The rapid change in the earth’s climate that we are now seeing is largely due to humans burning fossil fuels such as natural gas, oil and coal, which are used for our homes, factories and transport. Burning these fossil fuels releases greenhouse gases into the earth’s atmosphere, trapping heat from the sun’s rays and causing the average temperature to increase.

The earth is now approximately 1.2C warmer than it was in the 19th Century, with 50% more CO2 in the atmosphere. This increase in temperature needs to slow down in order to prevent the worst consequences of climate change and scientists say that global warming should be kept to 1.5C by the start of the next century. If no action is taken, global warming could exceed 4C, leading to extreme heatwaves, rising sea levels and loss of plant and animal species.

climate change myths debunked

There's a lot of confusion surrounding the climate change crisis, which in turn has led to a lot of myths. Here’s some of the most common climate change myths debunked:

  • The earth’s climate is always changing - the rapid warming of the earth can’t be explained by natural warming and cooling cycles and temperatures are now at their highest since records began. When we talk about climate change today, we are referring to man-made climate change - the warming of the earth’s average temperature due to a result of human activity.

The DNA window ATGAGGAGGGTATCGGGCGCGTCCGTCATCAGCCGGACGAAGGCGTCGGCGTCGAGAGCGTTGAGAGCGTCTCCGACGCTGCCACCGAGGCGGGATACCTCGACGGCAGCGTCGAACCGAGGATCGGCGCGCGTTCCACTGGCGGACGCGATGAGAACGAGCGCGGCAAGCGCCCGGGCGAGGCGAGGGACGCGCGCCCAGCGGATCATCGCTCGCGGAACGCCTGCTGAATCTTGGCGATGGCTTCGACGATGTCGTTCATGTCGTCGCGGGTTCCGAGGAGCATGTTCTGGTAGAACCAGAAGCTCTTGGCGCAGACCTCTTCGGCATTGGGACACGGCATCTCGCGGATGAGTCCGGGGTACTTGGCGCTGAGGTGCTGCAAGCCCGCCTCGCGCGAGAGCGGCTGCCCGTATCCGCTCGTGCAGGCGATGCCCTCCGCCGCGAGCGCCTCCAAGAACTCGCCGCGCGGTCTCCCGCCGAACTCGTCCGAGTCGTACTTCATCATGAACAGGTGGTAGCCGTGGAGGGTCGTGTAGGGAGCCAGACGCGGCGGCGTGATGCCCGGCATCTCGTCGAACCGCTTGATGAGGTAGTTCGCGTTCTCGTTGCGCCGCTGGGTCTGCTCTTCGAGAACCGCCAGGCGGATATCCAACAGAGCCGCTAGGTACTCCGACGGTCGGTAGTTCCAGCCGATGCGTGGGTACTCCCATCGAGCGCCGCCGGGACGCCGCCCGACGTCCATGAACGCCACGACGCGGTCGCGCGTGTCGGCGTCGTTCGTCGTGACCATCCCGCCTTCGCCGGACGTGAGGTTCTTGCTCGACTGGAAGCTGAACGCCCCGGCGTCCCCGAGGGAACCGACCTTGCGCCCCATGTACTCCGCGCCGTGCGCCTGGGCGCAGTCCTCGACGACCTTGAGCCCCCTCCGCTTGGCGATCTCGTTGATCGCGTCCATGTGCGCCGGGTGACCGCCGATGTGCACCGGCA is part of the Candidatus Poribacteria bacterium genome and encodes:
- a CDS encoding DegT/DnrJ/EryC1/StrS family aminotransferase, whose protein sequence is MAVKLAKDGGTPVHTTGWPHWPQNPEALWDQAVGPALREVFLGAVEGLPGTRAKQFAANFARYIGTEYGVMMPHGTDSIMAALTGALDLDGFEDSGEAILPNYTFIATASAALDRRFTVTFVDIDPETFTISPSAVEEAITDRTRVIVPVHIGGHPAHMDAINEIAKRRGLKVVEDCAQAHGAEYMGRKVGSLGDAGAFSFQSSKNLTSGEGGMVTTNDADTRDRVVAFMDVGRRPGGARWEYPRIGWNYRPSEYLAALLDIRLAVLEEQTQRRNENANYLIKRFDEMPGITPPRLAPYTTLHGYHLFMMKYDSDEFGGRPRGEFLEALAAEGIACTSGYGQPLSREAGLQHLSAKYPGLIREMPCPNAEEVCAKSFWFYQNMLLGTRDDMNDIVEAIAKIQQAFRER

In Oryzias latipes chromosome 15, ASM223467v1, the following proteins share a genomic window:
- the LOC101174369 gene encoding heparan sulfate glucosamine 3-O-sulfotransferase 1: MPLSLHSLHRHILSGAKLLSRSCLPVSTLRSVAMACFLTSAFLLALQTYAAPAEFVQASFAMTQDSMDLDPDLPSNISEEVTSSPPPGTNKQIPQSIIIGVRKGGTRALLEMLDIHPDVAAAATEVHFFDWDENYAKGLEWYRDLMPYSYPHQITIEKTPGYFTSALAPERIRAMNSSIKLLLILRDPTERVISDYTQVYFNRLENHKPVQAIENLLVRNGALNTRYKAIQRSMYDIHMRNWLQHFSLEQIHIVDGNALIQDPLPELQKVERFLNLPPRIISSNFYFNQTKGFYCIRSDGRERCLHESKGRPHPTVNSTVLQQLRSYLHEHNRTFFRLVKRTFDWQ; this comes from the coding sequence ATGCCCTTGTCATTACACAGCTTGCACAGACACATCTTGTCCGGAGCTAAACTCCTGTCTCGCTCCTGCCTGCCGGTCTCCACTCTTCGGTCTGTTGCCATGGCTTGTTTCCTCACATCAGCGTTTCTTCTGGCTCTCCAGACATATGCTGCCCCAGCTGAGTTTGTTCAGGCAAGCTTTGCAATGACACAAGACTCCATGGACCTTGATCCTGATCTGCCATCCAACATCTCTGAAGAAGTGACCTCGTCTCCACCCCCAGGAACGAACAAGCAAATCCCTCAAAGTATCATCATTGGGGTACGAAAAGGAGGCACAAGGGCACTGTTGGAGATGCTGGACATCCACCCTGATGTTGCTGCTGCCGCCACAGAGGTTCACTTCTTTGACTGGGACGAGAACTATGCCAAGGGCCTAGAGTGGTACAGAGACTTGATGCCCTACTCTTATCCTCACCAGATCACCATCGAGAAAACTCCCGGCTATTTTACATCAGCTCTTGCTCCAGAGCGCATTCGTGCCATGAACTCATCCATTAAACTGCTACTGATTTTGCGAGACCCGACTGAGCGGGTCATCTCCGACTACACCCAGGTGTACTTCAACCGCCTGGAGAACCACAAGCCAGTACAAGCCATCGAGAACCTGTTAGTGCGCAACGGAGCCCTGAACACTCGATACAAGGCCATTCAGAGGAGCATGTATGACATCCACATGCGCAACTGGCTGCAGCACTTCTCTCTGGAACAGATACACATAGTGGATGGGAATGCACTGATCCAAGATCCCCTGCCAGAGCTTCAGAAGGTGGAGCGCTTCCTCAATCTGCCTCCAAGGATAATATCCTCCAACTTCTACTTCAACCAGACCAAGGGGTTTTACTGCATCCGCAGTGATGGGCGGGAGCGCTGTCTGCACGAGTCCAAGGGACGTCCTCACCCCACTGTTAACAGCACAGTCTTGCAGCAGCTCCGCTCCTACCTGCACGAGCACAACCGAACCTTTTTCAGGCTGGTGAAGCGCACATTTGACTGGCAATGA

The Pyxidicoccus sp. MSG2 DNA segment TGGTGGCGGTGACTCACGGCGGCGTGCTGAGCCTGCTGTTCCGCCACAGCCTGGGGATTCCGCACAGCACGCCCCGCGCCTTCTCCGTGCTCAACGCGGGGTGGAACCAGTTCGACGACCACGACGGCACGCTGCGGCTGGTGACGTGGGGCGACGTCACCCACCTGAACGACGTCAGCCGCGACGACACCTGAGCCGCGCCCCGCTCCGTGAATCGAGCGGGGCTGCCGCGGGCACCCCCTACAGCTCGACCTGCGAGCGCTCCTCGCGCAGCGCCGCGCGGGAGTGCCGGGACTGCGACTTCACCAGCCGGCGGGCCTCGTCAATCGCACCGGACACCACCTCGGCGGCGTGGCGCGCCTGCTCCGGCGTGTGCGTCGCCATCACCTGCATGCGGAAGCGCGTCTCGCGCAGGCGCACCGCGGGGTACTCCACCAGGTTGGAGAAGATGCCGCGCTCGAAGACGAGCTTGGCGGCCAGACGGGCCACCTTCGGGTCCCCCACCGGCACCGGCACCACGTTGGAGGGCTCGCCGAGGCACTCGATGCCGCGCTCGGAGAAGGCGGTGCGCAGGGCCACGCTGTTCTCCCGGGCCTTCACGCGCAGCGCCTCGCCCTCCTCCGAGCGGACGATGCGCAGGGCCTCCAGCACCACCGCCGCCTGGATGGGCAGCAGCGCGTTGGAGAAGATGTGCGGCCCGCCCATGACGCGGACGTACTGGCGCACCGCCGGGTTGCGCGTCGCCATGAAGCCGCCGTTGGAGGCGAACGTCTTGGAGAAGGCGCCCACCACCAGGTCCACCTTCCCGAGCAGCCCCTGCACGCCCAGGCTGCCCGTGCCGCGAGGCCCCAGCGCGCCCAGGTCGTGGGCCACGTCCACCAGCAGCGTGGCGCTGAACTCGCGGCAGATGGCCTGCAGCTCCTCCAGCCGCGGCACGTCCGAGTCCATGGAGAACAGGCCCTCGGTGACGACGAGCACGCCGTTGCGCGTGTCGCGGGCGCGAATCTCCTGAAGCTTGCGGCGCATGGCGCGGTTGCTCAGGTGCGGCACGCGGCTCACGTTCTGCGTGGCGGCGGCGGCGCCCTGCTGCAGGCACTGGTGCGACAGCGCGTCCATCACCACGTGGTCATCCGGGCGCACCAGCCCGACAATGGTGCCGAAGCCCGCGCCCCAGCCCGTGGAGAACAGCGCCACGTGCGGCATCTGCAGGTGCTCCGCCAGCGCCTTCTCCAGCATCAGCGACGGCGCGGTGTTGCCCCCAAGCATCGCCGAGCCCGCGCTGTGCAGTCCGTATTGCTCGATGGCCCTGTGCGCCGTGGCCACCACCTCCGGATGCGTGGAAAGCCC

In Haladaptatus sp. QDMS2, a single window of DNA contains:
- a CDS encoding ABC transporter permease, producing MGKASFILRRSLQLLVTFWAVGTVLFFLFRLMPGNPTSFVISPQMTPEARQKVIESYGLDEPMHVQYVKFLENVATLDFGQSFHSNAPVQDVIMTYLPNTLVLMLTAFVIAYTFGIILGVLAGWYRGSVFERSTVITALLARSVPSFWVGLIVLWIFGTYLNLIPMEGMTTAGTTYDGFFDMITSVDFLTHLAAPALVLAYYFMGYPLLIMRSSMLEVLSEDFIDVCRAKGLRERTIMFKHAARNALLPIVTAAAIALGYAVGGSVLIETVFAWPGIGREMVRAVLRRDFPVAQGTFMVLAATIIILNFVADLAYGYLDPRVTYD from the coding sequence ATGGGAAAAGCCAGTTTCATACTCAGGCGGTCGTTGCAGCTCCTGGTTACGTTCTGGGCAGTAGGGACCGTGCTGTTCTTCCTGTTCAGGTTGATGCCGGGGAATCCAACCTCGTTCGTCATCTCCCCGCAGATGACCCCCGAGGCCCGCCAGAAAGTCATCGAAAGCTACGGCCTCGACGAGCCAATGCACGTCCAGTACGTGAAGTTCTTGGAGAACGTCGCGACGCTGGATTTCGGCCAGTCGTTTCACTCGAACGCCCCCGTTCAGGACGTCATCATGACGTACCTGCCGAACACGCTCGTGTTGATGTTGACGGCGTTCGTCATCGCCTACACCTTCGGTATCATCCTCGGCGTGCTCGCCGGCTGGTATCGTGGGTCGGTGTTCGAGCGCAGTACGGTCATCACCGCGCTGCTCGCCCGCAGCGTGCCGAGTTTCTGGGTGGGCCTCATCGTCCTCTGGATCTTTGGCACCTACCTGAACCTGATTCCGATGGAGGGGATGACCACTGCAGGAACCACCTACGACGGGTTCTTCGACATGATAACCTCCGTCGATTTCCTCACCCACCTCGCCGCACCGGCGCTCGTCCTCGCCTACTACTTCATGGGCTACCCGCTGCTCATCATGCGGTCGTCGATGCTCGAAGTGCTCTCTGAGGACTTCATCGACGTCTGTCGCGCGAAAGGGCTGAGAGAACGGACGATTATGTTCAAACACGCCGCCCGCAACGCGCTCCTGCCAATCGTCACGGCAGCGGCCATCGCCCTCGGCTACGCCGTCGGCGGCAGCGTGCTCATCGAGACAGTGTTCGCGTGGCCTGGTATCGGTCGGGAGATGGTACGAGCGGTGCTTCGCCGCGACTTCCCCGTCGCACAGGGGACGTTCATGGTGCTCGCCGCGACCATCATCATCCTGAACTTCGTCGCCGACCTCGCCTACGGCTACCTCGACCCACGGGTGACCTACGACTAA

• It’s still cold, so how can global warming be real - global warming is causing the earth’s average surface temperature to rise, which makes heatwaves and droughts more likely and leads to changes in natural climate systems. The UK will see more rain and wind, while New York will see an increase in snow. 

  • Renewable energy is just a money making scheme - solar power and onshore wind are the least expensive ways to generate electricity, so the energy that’s produced is cheaper, compared to nuclear, gas and fossil fuels.

  • China is the only country responsible for climate change - although China may be the largest emitter of greenhouse gases, it is however the largest investor in renewables, leading to the fast growth of green business and the need to clean up air pollution.